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Public Policy and Administration


Gregory Campbell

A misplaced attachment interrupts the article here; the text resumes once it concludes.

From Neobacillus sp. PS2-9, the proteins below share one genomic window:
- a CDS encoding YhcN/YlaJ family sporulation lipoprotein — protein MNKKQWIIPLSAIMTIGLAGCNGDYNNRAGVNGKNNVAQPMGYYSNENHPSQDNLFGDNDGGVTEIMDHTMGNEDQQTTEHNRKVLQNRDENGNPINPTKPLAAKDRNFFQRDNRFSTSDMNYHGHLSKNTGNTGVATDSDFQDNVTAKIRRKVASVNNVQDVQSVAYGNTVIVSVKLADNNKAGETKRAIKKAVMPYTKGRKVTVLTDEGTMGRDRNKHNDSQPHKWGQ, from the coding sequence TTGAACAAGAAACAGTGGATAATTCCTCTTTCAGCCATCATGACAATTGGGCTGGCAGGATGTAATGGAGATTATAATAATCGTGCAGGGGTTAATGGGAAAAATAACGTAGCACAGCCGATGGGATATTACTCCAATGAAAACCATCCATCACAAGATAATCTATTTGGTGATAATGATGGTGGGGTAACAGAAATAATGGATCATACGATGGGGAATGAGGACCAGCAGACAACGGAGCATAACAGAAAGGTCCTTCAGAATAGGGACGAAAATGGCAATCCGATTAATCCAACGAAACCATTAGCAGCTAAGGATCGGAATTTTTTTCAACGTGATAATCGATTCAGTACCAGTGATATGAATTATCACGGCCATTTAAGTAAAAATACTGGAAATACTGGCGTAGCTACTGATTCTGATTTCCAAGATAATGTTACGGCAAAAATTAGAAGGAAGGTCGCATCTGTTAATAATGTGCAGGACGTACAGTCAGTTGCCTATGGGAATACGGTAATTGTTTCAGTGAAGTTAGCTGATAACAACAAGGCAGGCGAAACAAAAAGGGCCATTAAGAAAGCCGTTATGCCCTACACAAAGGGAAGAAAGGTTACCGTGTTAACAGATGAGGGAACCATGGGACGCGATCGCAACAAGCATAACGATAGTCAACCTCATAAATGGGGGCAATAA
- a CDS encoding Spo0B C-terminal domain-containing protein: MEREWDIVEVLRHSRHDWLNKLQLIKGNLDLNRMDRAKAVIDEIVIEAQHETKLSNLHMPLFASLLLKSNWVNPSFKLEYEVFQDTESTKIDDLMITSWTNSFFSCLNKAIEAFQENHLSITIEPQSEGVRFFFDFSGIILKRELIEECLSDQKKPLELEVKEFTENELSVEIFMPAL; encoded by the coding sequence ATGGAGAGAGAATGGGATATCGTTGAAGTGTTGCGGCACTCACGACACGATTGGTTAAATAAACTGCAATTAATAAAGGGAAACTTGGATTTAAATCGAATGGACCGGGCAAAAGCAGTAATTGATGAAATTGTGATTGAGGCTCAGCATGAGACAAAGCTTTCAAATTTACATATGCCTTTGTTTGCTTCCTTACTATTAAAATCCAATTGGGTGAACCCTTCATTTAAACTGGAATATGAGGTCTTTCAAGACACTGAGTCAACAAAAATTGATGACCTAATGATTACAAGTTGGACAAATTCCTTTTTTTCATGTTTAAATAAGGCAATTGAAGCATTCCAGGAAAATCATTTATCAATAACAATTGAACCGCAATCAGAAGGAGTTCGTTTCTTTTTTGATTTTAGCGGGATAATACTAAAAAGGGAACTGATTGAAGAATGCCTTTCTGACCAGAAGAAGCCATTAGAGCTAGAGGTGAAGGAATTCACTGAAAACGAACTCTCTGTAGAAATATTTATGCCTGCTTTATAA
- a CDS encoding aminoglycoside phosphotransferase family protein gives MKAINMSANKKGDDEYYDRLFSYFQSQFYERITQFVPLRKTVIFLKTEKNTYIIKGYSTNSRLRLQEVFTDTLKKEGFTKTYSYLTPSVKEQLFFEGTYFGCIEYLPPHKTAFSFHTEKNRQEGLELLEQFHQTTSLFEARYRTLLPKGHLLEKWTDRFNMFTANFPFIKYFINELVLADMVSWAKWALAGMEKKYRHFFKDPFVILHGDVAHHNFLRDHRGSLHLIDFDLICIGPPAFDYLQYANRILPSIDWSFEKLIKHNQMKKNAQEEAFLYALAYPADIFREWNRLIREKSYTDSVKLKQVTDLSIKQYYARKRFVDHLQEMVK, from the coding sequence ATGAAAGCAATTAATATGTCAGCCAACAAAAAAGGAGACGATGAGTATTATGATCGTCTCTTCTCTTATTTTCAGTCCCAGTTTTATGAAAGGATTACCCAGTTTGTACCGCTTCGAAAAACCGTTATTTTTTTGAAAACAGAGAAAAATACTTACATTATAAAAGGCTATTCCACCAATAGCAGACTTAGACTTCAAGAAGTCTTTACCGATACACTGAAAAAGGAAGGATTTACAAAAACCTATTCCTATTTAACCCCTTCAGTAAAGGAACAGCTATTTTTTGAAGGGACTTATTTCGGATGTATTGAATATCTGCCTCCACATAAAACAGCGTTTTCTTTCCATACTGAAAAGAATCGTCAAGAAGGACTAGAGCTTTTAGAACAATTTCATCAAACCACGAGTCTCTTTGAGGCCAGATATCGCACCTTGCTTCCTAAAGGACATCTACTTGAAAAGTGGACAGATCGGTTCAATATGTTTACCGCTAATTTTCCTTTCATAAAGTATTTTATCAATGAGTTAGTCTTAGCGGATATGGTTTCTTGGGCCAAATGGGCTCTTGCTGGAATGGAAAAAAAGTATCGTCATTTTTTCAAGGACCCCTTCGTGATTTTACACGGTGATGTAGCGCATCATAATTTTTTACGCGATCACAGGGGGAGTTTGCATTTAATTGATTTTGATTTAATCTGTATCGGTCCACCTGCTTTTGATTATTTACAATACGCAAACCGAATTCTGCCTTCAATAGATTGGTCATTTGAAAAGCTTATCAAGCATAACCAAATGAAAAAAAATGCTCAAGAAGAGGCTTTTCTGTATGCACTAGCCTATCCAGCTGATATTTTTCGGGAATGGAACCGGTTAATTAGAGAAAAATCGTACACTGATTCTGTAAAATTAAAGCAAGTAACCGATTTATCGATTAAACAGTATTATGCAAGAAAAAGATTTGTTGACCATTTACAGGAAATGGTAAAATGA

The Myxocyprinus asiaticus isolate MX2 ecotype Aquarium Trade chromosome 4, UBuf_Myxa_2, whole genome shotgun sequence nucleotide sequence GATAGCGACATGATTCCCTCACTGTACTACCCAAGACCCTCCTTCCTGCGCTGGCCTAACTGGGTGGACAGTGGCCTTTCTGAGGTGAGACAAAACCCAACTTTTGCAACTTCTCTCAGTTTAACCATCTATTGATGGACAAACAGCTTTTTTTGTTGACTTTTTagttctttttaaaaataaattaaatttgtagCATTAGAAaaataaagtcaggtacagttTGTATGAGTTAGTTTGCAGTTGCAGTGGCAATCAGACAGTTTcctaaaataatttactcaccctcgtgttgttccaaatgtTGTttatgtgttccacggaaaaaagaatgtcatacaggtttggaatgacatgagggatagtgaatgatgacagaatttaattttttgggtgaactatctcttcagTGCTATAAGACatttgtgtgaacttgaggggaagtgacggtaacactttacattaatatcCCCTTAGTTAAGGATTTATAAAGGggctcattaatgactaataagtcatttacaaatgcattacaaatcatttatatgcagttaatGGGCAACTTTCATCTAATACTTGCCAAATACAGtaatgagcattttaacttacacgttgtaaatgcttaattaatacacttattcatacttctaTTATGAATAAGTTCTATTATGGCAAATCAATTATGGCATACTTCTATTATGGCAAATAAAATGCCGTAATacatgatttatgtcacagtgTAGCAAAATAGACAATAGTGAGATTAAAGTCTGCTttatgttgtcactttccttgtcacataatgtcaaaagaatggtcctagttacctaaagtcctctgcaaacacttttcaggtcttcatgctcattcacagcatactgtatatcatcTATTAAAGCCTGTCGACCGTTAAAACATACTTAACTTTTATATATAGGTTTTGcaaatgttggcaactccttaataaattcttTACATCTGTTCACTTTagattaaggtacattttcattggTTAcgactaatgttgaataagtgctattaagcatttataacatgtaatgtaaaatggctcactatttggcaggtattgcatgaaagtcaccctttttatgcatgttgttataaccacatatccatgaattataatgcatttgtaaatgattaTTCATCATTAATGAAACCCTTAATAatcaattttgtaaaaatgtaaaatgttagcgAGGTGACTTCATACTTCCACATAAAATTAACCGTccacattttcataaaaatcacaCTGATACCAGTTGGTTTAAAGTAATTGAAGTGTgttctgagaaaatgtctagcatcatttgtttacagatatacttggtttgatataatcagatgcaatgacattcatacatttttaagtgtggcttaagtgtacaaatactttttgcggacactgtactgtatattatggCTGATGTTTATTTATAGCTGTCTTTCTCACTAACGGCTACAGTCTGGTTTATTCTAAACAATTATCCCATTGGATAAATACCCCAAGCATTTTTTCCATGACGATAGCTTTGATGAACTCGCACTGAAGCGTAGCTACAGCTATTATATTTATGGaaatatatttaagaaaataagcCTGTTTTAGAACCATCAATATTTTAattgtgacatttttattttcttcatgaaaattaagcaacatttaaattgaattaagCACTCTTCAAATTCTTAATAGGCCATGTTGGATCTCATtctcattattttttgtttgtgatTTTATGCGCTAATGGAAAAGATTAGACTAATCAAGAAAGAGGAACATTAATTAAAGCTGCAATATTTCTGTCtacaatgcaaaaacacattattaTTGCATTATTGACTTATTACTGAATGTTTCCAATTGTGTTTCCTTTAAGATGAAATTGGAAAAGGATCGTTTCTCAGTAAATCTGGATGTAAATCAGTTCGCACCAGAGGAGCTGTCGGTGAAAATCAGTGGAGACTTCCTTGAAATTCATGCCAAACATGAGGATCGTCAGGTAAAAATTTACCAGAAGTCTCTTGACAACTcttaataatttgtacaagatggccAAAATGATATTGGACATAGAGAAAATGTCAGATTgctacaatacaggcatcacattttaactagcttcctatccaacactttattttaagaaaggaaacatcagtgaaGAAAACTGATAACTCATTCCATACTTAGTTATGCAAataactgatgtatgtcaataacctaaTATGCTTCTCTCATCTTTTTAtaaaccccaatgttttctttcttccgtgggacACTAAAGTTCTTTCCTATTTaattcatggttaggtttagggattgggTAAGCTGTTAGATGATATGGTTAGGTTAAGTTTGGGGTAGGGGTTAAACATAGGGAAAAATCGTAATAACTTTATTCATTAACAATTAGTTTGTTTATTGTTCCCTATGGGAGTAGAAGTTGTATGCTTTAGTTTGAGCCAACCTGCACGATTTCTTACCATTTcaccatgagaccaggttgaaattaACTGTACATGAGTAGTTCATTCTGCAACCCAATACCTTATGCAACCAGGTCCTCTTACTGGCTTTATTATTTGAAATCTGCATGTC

In 2005, Florida enacted the Justifiable Use of Deadly Force legislation, known as Stand Your Ground (SYG) laws, in response to the Workman case. The aftermath of that case led to the expansion of the laws that removed the duty to retreat principle and allowed citizens to employ deadly force when imbued with fear. The SYG laws as written appeared to imply state-sanctioned violence, with an increase in homicides, coupled with racial disparities. This study employed a quantitative inquiry with a causal-comparative design to explore whether a relationship existed between racial socialization and fear of crime in SYG states compared to non-SYG states, using the lens of critical race theory, contact theory and policy learning theory. The study included 112 participants recruited through social media, they were ages 18 years and older, from Florida, Maryland, North Carolina, and Virginia who had no connections to an SYG case. The data were analyzed using analysis of covariance and indicated statistical significance between the state of residency and an individual's decision to fight back when presented with a scenario similar to the Trayvon Martin case. The results also yielded a statistical significance between gender, ethnicity, and an individual'€™s decision to fight back in the SYG scenario. The findings of this study confirm that the state of residency may impact the decision to employ deadly force or fight back. However, other results are not consistent with previous research. This study provides legislatures with a means for reforming the SYG rhetoric, as well as decrease the public'€™s misconceptions about the SYG laws.

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